NEW YORK (TheStreet) -- Wall Street has a great appetite for Hormel Foods (HRL - Get Report) . With the stock trading at a price-to-earnings ratio of 24, the company that brings you Skippy peanut butter and Spam meat enjoys a premium valuation.
Not only is that multiple one point higher than the industry average P/E of 23, according to Yahoo! Finance, it's also eight and 10 points higher than ConAgra (CAG) and Tyson Foods (TSN) , respectively.
Hormel stock currently trades around $51. The shares are up 12% on the year to date, outperforming the 9% gain of the packaged food sector, according to Morningstar.
There's no denying that Hormel has a great business. Led by a committed management team, Hormel, unlike some of its peers, continues to deliver strong organic growth and carries a clean balance sheet.Read More: 7 Stocks Warren Buffett Is Selling in 2014 To top it off, the company has executed some well-timed accretive deals, including its 2013 acquisition of Skippy peanut butter from Unilever (UL) . Still, Hormel's valuation no longer jibes with the growth currently produced. Although 6% year-over-year revenue growth is in line with expectations, I can also buy shares of Tyson Foods at a much cheaper multiple. Not only is Tyson is growing at 11% year over year, Tyson is delivering more in earnings per share. What's more, other well-established brands such as Nestle (NSRGY) and Kraft Foods (KRFT) are outperforming Hormel when it comes to return on capital. In the case of Kraft, investors can buy the company at half the P/E of Hormel (12) and Kraft pays a 3.80% yield compared to a Hormel's 1.80% dividend. So where's the value? The way I see it, Wall Street is rewarding Hormel for what it has already done. But at around $50 per share, I don't see much upside, beyond, say $55. Kraft, on the other hand, which more than doubled Hormel's gross margin (36% vs. 17%), can deliver 20% more in value in the next 12 to 18 months. This is because on a forward-looking basis, Kraft, which has 2015 estimates of $3.41, according to Yahoo! Finance, is still two points cheaper than Hormel. Read More: Federal Deficit Is Down Now but Debt Is About to Explode This means new investors are willing to pay top dollar today for stock that has already outperformed the entire sector. I don't think it makes sense to place any bets at this point. The smart thing to do would be to wait for a pullback to the mid-$40 level. At around, say, $42 to $45 per share, the P/E drops to about 20, or three points below the industry average. Investors can then ride the Hormel gravy train back up into a more promising 2015. At the time of publication, the author held no position in any of the stocks mentioned. Follow @Richard_WSPB This article is commentary by an independent contributor, separate from TheStreet's regular news coverage.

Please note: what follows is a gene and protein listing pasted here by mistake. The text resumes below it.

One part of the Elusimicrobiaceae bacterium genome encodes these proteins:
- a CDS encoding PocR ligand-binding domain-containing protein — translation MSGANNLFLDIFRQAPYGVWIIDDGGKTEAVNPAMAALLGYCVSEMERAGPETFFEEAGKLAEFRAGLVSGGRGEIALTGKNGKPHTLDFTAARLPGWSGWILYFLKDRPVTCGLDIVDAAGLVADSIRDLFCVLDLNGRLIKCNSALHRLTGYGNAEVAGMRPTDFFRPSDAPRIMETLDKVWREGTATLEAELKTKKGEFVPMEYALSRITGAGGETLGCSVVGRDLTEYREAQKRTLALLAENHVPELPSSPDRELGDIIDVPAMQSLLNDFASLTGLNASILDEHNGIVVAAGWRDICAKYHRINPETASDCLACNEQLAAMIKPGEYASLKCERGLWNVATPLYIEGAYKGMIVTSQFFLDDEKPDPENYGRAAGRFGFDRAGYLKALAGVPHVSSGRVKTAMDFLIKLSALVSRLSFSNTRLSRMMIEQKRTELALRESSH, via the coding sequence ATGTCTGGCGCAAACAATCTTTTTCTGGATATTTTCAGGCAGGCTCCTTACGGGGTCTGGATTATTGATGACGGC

TheStreet Ratings team rates HORMEL FOODS CORP as a Buy with a ratings score of A. TheStreet Ratings Team has this to say about their recommendation:
"We rate HORMEL FOODS CORP (HRL) a BUY. This is based on the convergence of positive investment measures, which should help this stock outperform the majority of stocks that we rate. The company's strengths can be seen in multiple areas, such as its revenue growth, largely solid financial position with reasonable debt levels by most measures, reasonable valuation levels, increase in stock price during the past year and impressive record of earnings per share growth. We feel these strengths outweigh the fact that the company shows weak operating cash flow." You can view the full analysis from the report here: HRL Ratings Report
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